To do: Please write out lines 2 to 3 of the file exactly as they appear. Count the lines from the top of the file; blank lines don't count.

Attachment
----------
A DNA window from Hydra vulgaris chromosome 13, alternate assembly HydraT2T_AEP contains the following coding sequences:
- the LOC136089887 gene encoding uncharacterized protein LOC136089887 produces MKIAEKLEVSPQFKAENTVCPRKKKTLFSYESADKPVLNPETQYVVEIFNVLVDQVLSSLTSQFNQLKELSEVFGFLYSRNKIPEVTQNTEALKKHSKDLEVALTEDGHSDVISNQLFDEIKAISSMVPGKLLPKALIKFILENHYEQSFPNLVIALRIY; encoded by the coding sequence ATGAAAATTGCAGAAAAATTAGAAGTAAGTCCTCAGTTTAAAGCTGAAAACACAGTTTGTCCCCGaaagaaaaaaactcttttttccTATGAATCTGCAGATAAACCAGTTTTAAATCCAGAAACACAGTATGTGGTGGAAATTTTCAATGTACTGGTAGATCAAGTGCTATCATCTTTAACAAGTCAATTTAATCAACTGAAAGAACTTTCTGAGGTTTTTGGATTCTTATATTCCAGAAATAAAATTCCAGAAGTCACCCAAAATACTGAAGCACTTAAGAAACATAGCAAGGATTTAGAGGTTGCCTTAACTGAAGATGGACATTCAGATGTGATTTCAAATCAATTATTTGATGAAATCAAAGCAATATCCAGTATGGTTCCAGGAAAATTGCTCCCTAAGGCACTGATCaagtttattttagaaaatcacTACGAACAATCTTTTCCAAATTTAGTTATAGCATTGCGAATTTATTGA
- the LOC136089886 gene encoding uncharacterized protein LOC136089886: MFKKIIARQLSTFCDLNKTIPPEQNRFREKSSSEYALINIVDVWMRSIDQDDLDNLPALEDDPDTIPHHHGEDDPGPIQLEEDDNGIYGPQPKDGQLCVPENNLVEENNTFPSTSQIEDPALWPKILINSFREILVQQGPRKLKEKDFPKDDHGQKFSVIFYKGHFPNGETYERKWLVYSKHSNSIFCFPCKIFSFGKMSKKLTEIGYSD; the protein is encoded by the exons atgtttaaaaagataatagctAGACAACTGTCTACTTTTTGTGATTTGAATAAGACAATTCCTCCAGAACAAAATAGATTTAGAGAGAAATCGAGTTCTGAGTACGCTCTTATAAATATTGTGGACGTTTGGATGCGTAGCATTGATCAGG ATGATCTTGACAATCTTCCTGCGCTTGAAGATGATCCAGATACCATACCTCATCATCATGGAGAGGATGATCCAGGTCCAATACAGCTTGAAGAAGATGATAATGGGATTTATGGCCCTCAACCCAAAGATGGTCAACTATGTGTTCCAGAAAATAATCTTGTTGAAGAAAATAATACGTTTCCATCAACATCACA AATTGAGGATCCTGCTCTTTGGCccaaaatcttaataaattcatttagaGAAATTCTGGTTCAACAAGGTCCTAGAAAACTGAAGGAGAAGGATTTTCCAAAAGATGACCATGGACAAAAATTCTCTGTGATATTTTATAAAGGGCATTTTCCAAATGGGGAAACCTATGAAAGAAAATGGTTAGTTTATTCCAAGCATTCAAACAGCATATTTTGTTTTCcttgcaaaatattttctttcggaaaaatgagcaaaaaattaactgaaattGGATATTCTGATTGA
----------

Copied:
- the LOC136089887 gene encoding uncharacterized protein LOC136089887 produces MKIAEKLEVSPQFKAENTVCPRKKKTLFSYESADKPVLNPETQYVVEIFNVLVDQVLSSLTSQFNQLKELSEVFGFLYSRNKIPEVTQNTEALKKHSKDLEVALTEDGHSDVISNQLFDEIKAISSMVPGKLLPKALIKFILENHYEQSFPNLVIALRIY; encoded by the coding sequence ATGAAAATTGCAGAAAAATTAGAAGTAAGTCCTCAGTTTAAAGCTGAAAACACAGTTTGTCCCCGaaagaaaaaaactcttttttccTATGAATCTGCAGATAAACCAGTTTTAAATCCAGAAACACAGTATGTGGTGGAAATTTTCAATGTACTGGTAGATCAAGTGCTATCATCTTTAACAAGTCAATTTAATCAACTGAAAGAACTTTCTGAGGTTTTTGGATTCTTATATTCCAGAAATAAAATTCCAGAAGTCACCCAAAATACTGAAGCACTTAAGAAACATAGCAAGGATTTAGAGGTTGCCTTAACTGAAGATGGACATTCAGATGTGATTTCAAATCAATTATTTGATGAAATCAAAGCAATATCCAGTATGGTTCCAGGAAAATTGCTCCCTAAGGCACTGATCaagtttattttagaaaatcacTACGAACAATCTTTTCCAAATTTAGTTATAGCATTGCGAATTTATTGA
- the LOC136089886 gene encoding uncharacterized protein LOC136089886: MFKKIIARQLSTFCDLNKTIPPEQNRFREKSSSEYALINIVDVWMRSIDQDDLDNLPALEDDPDTIPHHHGEDDPGPIQLEEDDNGIYGPQPKDGQLCVPENNLVEENNTFPSTSQIEDPALWPKILINSFREILVQQGPRKLKEKDFPKDDHGQKFSVIFYKGHFPNGETYERKWLVYSKHSNSIFCFPCKIFSFGKMSKKLTEIGYSD; the protein is encoded by the exons atgtttaaaaagataatagctAGACAACTGTCTACTTTTTGTGATTTGAATAAGACAATTCCTCCAGAACAAAATAGATTTAGAGAGAAATCGAGTTCTGAGTACGCTCTTATAAATATTGTGGACGTTTGGATGCGTAGCATTGATCAGG ATGATCTTGACAATCTTCCTGCGCTTGAAGATGATCCAGATACCATACCTCATCATCATGGAGAGGATGATCCAGGTCCAATACAGCTTGAAGAAGATGATAATGGGATTTATGGCCCTCAACCCAAAGATGGTCAACTATGTGTTCCAGAAAATAATCTTGTTGAAGAAAATAATACGTTTCCATCAACATCACA AATTGAGGATCCTGCTCTTTGGCccaaaatcttaataaattcatttagaGAAATTCTGGTTCAACAAGGTCCTAGAAAACTGAAGGAGAAGGATTTTCCAAAAGATGACCATGGACAAAAATTCTCTGTGATATTTTATAAAGGGCATTTTCCAAATGGGGAAACCTATGAAAGAAAATGGTTAGTTTATTCCAAGCATTCAAACAGCATATTTTGTTTTCcttgcaaaatattttctttcggaaaaatgagcaaaaaattaactgaaattGGATATTCTGATTGA